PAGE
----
Keltner, Dacher (2023). Awe: The New Science of Everyday Wonder and How It Can Transform Your Life. New York: Penguin Press. ISBN 978-1984879684. Amazon Kindle Version: https://www.amazon.com/Awe-Science-Everyday-Wonder-Transform-ebook/dp/B09X52Q7SS.
Dacher Keltner presents a radical investigation and deeply personal inquiry into this elusive emotion. Revealing new research into how awe transforms our brains and bodies, alongside an examination of awe across history, culture, and within his own life during a period of grief, Keltner shows us how cultivating awe in our everyday life leads us to appreciate what is most humane in our human nature. And during a moment in which our world feels more divided than ever before, and more imperiled by crises of different kinds, we are greatly in need of awe. If we open our minds, it is awe that sharpens our reasoning and orients us toward big ideas and new insights, that cools our immune system’s inflammation response and strengthens our bodies. It is awe that activates our inclination to share and create strong networks, to take actions that are good for the natural and social world around us. It is awe that transforms who we are, that inspires the creation of art, music, and religion. At turns radical and profound, brimming with enlightening and practical insights, Awe is our field guide, from not only one of the leading voices on the subject but a fellow seeker of awe in his own right, for how to place awe as a vital force within our lives.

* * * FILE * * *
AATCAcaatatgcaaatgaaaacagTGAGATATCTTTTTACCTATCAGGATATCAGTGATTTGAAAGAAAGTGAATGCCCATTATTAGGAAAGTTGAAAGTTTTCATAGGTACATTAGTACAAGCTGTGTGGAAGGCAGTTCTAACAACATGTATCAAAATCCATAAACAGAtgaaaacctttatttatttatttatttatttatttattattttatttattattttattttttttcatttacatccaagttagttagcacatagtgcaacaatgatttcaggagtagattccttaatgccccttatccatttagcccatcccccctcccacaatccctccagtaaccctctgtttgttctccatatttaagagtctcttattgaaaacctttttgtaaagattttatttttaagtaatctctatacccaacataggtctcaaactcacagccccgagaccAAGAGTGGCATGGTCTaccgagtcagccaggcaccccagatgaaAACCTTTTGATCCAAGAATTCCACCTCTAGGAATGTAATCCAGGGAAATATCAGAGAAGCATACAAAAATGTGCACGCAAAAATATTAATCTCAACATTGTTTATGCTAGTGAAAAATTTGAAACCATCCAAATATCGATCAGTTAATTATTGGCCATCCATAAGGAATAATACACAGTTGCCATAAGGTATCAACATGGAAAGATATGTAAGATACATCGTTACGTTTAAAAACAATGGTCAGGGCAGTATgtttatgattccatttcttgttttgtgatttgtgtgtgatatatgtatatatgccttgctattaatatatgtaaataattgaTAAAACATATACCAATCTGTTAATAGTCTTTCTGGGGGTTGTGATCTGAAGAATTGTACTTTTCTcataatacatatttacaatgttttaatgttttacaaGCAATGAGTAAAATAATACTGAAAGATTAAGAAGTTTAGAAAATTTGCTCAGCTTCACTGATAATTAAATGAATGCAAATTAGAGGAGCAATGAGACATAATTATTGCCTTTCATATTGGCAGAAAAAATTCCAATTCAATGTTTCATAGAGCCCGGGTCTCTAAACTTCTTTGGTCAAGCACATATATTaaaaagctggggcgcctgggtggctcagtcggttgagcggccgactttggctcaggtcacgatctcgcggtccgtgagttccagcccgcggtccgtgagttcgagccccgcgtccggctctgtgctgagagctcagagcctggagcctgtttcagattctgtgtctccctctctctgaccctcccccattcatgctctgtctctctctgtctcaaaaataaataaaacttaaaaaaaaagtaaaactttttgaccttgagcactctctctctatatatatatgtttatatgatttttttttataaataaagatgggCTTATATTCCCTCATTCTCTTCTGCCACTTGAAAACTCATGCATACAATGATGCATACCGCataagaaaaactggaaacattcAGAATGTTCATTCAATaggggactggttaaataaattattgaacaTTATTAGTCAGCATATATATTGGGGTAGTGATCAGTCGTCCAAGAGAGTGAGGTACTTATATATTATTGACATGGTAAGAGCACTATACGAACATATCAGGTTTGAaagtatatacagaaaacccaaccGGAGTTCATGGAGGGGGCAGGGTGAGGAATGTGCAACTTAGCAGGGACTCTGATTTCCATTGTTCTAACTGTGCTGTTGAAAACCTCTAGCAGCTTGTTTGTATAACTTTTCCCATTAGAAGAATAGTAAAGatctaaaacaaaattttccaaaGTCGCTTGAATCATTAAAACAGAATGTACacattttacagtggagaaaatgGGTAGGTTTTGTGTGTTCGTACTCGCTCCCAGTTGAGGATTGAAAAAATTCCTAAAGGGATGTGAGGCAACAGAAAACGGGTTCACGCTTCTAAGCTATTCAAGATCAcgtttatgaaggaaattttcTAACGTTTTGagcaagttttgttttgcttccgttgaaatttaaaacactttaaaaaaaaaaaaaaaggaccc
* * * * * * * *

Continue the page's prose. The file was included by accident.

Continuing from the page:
Rahner, Karl, S.J. (1978). Foundations of Christian Faith: An Introduction to the Idea of Christianity. New Yord: Crossroads/Herder and Herder. ISBN 978-0824505233. Amazon Kindle Version: https://www.amazon.com/Foundations-Christian-Faith-Introduction-Christianity-ebook/dp/B0B7P41FCF.
Karl Rahner was the primary Catholic theologian behind Vatican II, where the entire notion of “worship” within the Roman Catholic church was completely transformed. Rahner’s theological language is so difficult to understand that his brother joked that some day the future, he would translate his brother’s work into the “original German.” Although “Foundations” is a difficult read, it radically transforms our notions of Christian Faith and worship. The core principle of Rahner’s theology and approach to worship is reflected in his statement: “The Immanant Trinity is the Economic Trinity and vice versa.” For Catholics and Latter-day Saints, this statement demands explanation, and it simply means that the internal relations and being of the Godhead are exactly the same as God’s engagement with the world through the history of salvation and in our daily lives. Worship, therefore, cannot be separated from life itself. Rahner writes: “The doctrine of the Trinity is not a subtle theological and speculative game, but rather is an assertion which cannot be avoided. It is only through this doctrine that we can take with radical seriousness and maintain without qualifications the simple statement which is at once so very incomprehensible and so very self-evident, namely, that God himself as the abiding and holy mystery, as the incomprehensible ground of man’s transcendent existence is not only the God of infinite distance, but also wants to be the God of absolute closeness in a true self-communication, and he is present in this way in the spiritual depths of our existence as well as in the concreteness of our corporeal history.” (p.137)
Sonntag, Kathryn Knight (2022). The Mother Tree: Discovering the Love and Wisdom of Our Divine Mother. Meridian, ID: Faith Matters Publishing. ISBN: 978-1953677112. Kindle Version: https://www.amazon.com/Mother-Tree-Discovering-Wisdom-Divine-ebook/dp/B09XG49WH8.